Last year Citadel Securities,
the market making arm of the
Chicago-based hedge fund,
shocked the industry announcing it had become a self-clearing member of SwapClear,
prompting commentators to
predict a rise in direct clearing
for the buy-side.
However, Maguire is somewhat sceptical to this idea and
does not see LCH adjusting its
criteria for clearing membership.
“We continuously look at
ways to safely widen access to
clearing but have no immediate
plans to offer a direct [buy-side] clearing model. It’s important to have the right structure
in place to ensure members are
able to honour their obligations
and that all member interests
are aligned in the event of a
default,” he says.
“SwapClear has over 100
members, and we welcome any
new member that meets our
membership criteria. Citadel
Securities were perhaps ahead
of the curve in terms of non-
banks joining the service.”
In addition, if global bank-
ing regulators look to revise
the rules around client collat-
eral and how they are treated
under the leverage ratio rules
this could make direct clearing
“If in future, client margin is
exempt from the leverage ratio,
demand for buy-side direct access
to clearing may diminish.” n
Maguire explains that clearing
houses can play a large role in
bringing standardisation to the
post-trade workflow such as
compression and portfolio margining tools.
LCH went live with the latter
in May with LCH Spider, allowing market participants to offset
margin between listed derivatives positions and interest rate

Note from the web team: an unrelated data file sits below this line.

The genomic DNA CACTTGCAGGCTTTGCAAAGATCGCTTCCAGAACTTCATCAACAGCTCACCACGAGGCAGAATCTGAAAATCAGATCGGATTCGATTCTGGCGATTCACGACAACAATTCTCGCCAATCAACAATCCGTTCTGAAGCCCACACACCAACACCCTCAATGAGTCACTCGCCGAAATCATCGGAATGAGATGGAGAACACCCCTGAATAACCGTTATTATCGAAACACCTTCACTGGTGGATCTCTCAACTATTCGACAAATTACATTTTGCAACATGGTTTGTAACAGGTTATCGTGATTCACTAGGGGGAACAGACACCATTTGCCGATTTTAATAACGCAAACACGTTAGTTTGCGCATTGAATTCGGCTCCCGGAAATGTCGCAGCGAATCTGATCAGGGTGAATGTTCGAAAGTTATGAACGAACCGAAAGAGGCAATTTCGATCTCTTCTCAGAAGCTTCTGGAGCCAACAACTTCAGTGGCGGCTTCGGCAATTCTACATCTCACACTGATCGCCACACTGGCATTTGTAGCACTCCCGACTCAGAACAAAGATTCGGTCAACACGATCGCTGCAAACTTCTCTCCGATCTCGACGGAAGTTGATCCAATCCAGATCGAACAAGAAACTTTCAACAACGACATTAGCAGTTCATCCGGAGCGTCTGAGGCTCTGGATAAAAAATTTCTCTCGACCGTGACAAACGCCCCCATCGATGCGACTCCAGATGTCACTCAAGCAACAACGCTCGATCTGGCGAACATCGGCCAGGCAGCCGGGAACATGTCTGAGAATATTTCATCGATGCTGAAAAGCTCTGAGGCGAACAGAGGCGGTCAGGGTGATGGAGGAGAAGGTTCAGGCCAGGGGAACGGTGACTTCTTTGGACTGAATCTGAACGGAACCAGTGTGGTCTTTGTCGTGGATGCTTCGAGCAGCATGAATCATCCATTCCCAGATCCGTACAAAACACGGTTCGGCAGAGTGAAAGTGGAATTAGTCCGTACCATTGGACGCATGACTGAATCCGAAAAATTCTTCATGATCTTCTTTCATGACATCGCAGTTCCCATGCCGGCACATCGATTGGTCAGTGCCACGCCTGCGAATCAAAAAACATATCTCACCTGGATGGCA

swaps cleared by LCH.
Currently Nasdaq NLX is the
only listed derivatives exchange
that is linked up to Spider, but
CurveGlobal, the incoming
interest rate derivatives platform from the London Stock
Exchange Group (LSEG), will
also go live on the service following its September launch.
Now more than three months
on, Maguire says activity in the
service is peaking with several
potential users in the test-phase.
“Member onboarding is a
gradual process but we have
live customer participation on
LCH Spider and several members testing the service. Adding
further trading venues [such as
CurveGlobal in September] to
connect to LCH Spider could
act as a catalyst to encourage
more participants to use the
service,” he explains.
With LCH eyeing more trading venues to connect to Spider, it
could mean product expansion.
“We are currently live offering
portfolio margining with short
term interest rate futures [i.e.
short sterling, euribor]. Subject
to regulatory approval, we will
look to add in the longer-term
interest rates such as Bund, Bobl
and Schatz, so portfolio margin-
ing is an emerging story.”
Maguire adds standardised
elements in the cleared markets
could also be translated to non-
cleared markets, with the CCP
playing an enhanced role.
“Some products may not
be suitable for clearing on risk
grounds. However there may
be opportunities to bring some
of the standardisation [such
as compression] and efficiency
you get in the cleared to the
Yet with more activity going
through CCPs, there has largely
been a contraction amongst
clearing brokers. As a result of
heightened capital costs from
Basel III, many banks that previously took on a whole range
of clients have either made the
cost of doing business with
them higher or dropped them
Some clearing houses are
exploring new ways to avoid
this and to allow buy-side clients a direct path to the CCP.
Eurex have launched ISA
Direct, allowing pension funds
and insurance companies to
establish a direct clearing relationship with the CCP.